A 2005 study led by the State Road and Tollway Authority found that building truck-only lanes might significantly ease congestion on nearby regular lanes, including surface streets, but called its report a "limited" effort and recommended further study.

    The earlier study set fire to the idea among Georgia transportation planners, who proposed a network of truck-only toll lanes.

    Under a state law that allows private investment in public toll roads, companies have now spent millions of dollars developing truck lane proposals for I-75 and western I-285. The I-75 project, which includes HOV toll lanes on I-75 and I-575, is under a $38.5 million development contract.

    It may be possible to build the projects without truck lanes. Representatives of private companies involved in those projects declined to comment or did not return calls.

    DOT Commissioner Gena Abraham is re-evaluating the toll projects, she has said. If she sees need for change, she would make a recommendation to the DOT board.

    While Abraham remains committed to private investment and tolls, when it comes to the specific projects, "right now everything still is on the table," said Ericka Davis, a spokeswoman for the DOT.

    She said there could be no changes to the current roster of toll projects. Or, the projects could be modified.

    "Or, we could determine by the facts and the data and studies that it's not feasible for the department or in the best interests of the state" to do the current list of projects, she said.

    Another spokesman, David Spear, said the study "will be a significant component of her due diligence" as Abraham evaluates the program.

    Other projects proposed include HOV toll lanes along Ga. 400 and an expansion of eastern I-20. They probably won't include truck lanes.

    A joint study for the I-75/I-575 project found that if fully built with truck lanes it would cost $4 billion, and probably would not be affordable unless truckers on that interstate were banned from the regular lanes and forced to pay a toll. Trucking groups have threatened to sue if that happens.

    Spear said the DOT study didn't evaluate mandatory toll lanes. "I suppose that's a caveat [to study results], but the staff's recommendation is not to pursue truck lanes, period," he said.

    A number of board members seemed unsatisfied with the depth of the data, and they couldn't say where it would lead their decisions.

    Spear said the SRTA study and the DOT study measured congestion relief differently, so it probably isn't possible to compare their results.

    Board Chairman Mike Evans said the board needs more clarity on the study and on previous data that the new study seemed to refute. If the new numbers bear out, he said, it would be "a severe blow to the concept" of truck-only lanes from a fiscal standpoint, though the safety benefits still might hold. He said it is too early to say whether it would affect the projects already on the table.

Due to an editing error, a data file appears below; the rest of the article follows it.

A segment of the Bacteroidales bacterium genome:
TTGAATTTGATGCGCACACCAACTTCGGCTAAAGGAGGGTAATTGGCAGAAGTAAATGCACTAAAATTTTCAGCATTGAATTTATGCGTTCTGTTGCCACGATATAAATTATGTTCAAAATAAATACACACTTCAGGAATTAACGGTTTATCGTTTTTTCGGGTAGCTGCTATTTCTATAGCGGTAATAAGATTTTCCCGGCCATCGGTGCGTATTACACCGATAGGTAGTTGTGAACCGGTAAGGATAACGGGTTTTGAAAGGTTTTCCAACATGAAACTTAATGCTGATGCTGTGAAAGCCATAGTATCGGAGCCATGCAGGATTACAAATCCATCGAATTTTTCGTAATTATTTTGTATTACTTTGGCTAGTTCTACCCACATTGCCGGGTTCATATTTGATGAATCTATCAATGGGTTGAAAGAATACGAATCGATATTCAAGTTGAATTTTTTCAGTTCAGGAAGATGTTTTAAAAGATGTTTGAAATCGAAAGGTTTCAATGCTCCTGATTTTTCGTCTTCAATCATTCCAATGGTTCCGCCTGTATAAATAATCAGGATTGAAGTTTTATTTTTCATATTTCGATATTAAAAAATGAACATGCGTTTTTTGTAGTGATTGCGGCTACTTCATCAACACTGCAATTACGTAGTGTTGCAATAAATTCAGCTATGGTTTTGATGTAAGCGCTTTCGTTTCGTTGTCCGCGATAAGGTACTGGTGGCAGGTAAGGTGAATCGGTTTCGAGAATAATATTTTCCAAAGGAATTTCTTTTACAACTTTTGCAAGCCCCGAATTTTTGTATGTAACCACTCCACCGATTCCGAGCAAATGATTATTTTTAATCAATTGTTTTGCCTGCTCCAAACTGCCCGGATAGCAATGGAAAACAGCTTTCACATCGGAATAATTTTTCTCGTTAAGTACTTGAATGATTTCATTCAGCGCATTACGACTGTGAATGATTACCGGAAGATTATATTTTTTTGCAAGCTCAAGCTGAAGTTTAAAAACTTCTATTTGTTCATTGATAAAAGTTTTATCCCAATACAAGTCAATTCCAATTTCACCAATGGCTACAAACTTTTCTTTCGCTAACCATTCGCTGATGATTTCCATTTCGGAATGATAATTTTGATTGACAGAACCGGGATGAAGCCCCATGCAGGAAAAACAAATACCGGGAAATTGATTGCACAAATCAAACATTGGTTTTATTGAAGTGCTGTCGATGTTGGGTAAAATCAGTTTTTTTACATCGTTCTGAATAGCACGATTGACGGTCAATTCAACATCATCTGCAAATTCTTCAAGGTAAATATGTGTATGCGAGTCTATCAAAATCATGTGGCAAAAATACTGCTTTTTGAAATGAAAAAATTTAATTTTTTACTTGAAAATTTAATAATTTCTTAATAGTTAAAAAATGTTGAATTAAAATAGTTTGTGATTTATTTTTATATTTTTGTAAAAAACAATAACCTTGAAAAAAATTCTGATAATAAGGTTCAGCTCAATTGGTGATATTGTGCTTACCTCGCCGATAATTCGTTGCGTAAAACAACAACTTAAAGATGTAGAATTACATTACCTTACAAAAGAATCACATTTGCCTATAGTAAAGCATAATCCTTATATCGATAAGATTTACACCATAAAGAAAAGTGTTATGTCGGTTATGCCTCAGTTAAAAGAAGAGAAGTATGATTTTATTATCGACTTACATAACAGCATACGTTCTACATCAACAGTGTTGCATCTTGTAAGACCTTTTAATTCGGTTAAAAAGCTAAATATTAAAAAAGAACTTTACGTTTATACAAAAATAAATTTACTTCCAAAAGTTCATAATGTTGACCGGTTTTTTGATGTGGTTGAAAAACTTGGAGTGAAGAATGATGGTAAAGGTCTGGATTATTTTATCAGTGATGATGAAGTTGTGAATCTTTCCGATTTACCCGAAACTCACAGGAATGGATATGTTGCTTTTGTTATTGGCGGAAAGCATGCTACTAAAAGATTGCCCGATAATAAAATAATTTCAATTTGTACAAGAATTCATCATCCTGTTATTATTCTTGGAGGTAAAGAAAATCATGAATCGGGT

© 2008 The Atlanta Journal-Constitution:

    To search TTC News Archives click HERE

    To view the Trans-Texas Corridor Blog click HERE

    "This project is being rammed down our throats whether we like it or not...This is wrong."

    Aliceans express doubts on I-69/TTC


    Mauricio Julian Cuellar Jr.
    Alice Echo-News Journal
    Copyright 2008

    Alice area residents voiced their disapproval Thursday night for the I-69/Trans Texas Corridor, as it was presented in a public hearing at the Alice High School Cafeteria.

    More than 100 people attended the event. An open house was held before the public hearing, to give residents a chance to speak with Texas Department of Transportation officials about the Tier One Draft Environmental Impact Study and the proposed route of the I-69/TTC.

    The route for the I-69/TTC as described during the public hearing, would follow existing Highway 44 heading from east to west. It would start in the Texarkana region and work its way around Houston, heading southwest, to Corpus Christi and on toward Laredo.

    U.S. Highway 77 and Highway 281 will be looked at in the Tier Two study, should the Tier One study be approved.

    During the public hearing, several residents brought up issues concerning the effect of the roadway on local wildlife, property rights, tollway business dealings and overall funding for the project. Many residents living on the west side of Highway 281 also expressed their frustrations with the possibility of their property being used as part of the I-69/TTC project, while King Ranch property on the east side of Highway 281 would remain untouched because of its national historical designation.

    Many of the ranching families on the west side have had their properties in their family since the 19th century, and are just as attached to the historical significance of their property as the owners of the King Ranch, speakers said.

    Edwin Goldapp, with the Jim Wells County Farm Bureau, said there was plenty of land that could be used in the rights-of-way of existing roadways, instead of carving into precious farm and ranch land near the roadways. As part of the I-69/TTC project, TxDOT has claimed that it may need as much as 1,200 feet for the proposed roadway, which at times, according to the maps provided, may move through existing properties, dividing up farm and ranch land for several property owners.

    Goldapp asked if there would be enough crossings for traffic of vehicles and animals, since the cost of moving goods across the I-69/TTC at a small number of crossings would make legitimate farming and ranching businesses in the area almost cost prohibitive.

    Also a concern is the crossing of game animals, which is a vital necessity in this wildlife rich South Texas area.